Millions of people suffer from headaches every day. Whether it’s a mere dull ache or a full-blown migraine, headaches can be a real pain in the neck…or head! And while your first thought may be to reach for a pill or prescription, you can actually find relief naturally using nothing more than your own two hands.
Trigger points are essentially knots in the muscles that can cause a great deal of pain. While the knots themselves don’t actually hurt, the tension they cause leads to referral pain felt elsewhere. The most common trigger points for headaches are in the suboccipital muscles of the neck.
While there are several muscles that work as a team to move the head and jaw, the suboccipitals work overtime. As a group they are responsible for initiating the finer movements and stabilizing the head, which can weigh as much as a bowling ball. For those who sit straining at a computer screen all day, these muscles get a never-ending workout. It’s no wonder they get stressed!
The suboccipitals are located on both sides of the neck behind the base of the skull. They also work in contrast to the jaw muscles. Every time you chew, clench your jaw or grind your teeth, your jaw muscles tug on the fine suboccipitals, increasing the likelihood for knots to develop. Once they form, the tension can cause pain to radiate anywhere around the head, skull, neck or jaw.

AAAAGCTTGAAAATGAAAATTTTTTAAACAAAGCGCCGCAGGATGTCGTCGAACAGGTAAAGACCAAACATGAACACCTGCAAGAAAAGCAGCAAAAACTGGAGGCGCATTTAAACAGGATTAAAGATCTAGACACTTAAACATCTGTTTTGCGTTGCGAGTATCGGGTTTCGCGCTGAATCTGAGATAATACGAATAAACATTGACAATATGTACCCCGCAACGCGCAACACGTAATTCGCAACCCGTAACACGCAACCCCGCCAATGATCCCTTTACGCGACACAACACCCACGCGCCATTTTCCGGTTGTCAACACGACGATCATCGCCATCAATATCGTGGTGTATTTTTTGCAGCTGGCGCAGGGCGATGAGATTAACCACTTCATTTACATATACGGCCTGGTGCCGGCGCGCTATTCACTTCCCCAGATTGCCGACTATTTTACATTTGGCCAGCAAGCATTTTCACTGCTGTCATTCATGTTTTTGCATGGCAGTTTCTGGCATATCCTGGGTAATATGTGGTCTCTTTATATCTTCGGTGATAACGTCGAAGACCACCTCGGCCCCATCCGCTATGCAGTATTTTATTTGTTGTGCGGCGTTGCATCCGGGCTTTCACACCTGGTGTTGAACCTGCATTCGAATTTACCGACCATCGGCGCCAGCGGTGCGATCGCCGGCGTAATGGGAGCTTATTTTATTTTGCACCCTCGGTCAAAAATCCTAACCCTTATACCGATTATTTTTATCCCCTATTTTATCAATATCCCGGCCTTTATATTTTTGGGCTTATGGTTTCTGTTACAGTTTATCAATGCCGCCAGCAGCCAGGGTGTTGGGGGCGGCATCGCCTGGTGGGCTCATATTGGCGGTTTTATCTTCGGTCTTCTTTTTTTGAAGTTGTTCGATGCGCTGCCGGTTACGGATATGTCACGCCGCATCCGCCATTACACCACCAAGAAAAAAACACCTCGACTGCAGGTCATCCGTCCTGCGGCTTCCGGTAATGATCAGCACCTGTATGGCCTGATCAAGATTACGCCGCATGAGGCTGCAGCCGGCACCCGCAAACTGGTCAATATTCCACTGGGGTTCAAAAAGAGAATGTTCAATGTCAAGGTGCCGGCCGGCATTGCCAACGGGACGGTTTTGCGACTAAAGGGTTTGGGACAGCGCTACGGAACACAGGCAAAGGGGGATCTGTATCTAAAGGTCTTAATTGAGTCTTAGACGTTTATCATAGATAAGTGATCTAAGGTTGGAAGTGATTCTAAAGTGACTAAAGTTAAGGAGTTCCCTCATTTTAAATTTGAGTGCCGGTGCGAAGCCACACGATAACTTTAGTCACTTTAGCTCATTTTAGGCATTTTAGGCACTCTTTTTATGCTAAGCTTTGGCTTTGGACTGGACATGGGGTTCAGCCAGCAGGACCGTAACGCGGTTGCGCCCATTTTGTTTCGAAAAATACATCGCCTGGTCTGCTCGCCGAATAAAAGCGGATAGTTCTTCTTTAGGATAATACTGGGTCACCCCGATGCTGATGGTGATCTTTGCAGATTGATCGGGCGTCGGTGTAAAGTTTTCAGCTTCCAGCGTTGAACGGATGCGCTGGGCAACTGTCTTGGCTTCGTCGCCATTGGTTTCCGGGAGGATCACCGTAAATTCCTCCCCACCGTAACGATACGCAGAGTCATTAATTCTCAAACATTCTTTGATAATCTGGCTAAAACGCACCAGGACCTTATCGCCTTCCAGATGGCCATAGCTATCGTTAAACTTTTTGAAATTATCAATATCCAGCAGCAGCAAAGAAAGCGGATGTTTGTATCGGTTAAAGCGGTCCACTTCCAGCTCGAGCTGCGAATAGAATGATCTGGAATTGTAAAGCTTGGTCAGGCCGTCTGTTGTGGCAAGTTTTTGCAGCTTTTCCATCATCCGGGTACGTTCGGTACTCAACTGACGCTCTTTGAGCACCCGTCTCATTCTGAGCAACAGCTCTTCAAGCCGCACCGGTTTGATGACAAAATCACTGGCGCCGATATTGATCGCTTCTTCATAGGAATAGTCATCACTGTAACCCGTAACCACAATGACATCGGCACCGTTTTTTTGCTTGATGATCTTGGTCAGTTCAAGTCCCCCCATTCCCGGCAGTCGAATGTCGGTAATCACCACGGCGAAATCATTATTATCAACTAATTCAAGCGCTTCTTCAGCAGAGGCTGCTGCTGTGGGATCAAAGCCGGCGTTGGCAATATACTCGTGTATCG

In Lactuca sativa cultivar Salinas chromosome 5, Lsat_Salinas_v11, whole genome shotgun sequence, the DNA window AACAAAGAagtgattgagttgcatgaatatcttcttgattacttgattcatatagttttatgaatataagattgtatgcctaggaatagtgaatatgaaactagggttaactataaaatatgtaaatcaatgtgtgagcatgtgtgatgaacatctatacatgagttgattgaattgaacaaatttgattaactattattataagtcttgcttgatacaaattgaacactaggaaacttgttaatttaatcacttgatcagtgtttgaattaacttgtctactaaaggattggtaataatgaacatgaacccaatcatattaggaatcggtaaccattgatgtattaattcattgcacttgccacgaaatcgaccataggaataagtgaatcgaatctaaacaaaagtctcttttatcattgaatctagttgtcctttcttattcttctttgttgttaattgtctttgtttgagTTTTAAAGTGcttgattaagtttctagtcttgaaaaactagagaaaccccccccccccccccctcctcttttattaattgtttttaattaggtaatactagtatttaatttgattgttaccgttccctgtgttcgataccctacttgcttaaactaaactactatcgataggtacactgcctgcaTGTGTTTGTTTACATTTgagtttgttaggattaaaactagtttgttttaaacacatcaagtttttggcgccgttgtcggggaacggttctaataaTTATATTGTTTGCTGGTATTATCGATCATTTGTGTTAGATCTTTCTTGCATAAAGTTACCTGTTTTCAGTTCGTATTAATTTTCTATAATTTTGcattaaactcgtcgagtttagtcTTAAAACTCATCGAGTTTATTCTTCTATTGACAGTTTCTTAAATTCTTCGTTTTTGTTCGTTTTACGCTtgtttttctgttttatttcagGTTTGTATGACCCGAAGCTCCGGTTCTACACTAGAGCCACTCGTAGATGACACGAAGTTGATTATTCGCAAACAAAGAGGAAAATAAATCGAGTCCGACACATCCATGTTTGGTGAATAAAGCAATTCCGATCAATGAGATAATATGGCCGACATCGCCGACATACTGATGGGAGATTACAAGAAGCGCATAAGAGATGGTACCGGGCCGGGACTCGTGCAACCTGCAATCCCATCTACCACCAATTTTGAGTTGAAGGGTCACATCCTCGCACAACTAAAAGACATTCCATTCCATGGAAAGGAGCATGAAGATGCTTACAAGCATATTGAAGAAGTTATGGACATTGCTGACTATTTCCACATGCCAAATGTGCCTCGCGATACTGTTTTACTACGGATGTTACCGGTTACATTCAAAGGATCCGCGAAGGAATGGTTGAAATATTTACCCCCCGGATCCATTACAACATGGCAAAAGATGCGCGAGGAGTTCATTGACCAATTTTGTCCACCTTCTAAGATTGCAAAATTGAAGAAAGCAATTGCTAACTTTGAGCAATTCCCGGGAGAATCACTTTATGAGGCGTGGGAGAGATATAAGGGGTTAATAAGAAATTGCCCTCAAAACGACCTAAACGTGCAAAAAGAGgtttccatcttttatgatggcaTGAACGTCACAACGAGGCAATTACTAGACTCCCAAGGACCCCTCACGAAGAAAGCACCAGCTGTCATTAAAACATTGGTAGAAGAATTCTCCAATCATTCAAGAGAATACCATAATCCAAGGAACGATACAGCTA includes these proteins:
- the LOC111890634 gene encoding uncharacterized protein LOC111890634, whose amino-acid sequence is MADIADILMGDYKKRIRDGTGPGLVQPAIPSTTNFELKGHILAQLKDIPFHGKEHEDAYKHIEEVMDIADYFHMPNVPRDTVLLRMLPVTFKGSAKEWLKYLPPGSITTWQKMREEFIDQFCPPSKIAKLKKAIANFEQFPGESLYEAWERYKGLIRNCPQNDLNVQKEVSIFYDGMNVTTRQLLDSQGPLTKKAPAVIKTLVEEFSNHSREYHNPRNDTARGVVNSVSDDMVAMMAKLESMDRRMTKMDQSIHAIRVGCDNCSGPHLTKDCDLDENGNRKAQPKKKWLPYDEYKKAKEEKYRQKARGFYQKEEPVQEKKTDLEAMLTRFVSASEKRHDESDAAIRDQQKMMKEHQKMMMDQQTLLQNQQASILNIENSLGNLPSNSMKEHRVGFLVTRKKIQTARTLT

Heading to the drugstore for a pain-killer may dull the ache but it won’t relieve the underlying problem. Research has shown that locating and deactivating these knots or “trigger points” is an effective headache treatment. Not to mention that it is far safer than continually popping pills.
Just like no two people are alike, neither are their headache-causing trigger points. To locate the source of your headache you can either have a massage therapist work on your occipital muscles or you can apply pressure yourself.
Begin at the base of the skull on both sides of your neck and apply moderate pressure. When you hit on a trigger point, the headache pain may be reproduced or you may feel referral pain in other parts of the neck or head. You can gently rub with your thumbs throughout the area to help relieve the tension.
Another method is to lie down on your back with your neck resting on a tennis ball. Use the ball to work on the knots by gently moving your neck muscles along its surface.
You only need to work on these muscles for about ten minutes. Massaging too deeply for a prolonged period can irritate the muscles. If you’ve had chronic headaches and the knots are deep or complex, it may take a few sessions to fully relieve the headache pain. Try self-massage a few times a week. If your pain isn’t dissipating quickly enough, visit a massage therapist who can perform deeper tissue work.
A few sessions may be all it takes to relieve that pain in the … head!
-The Alternative Daily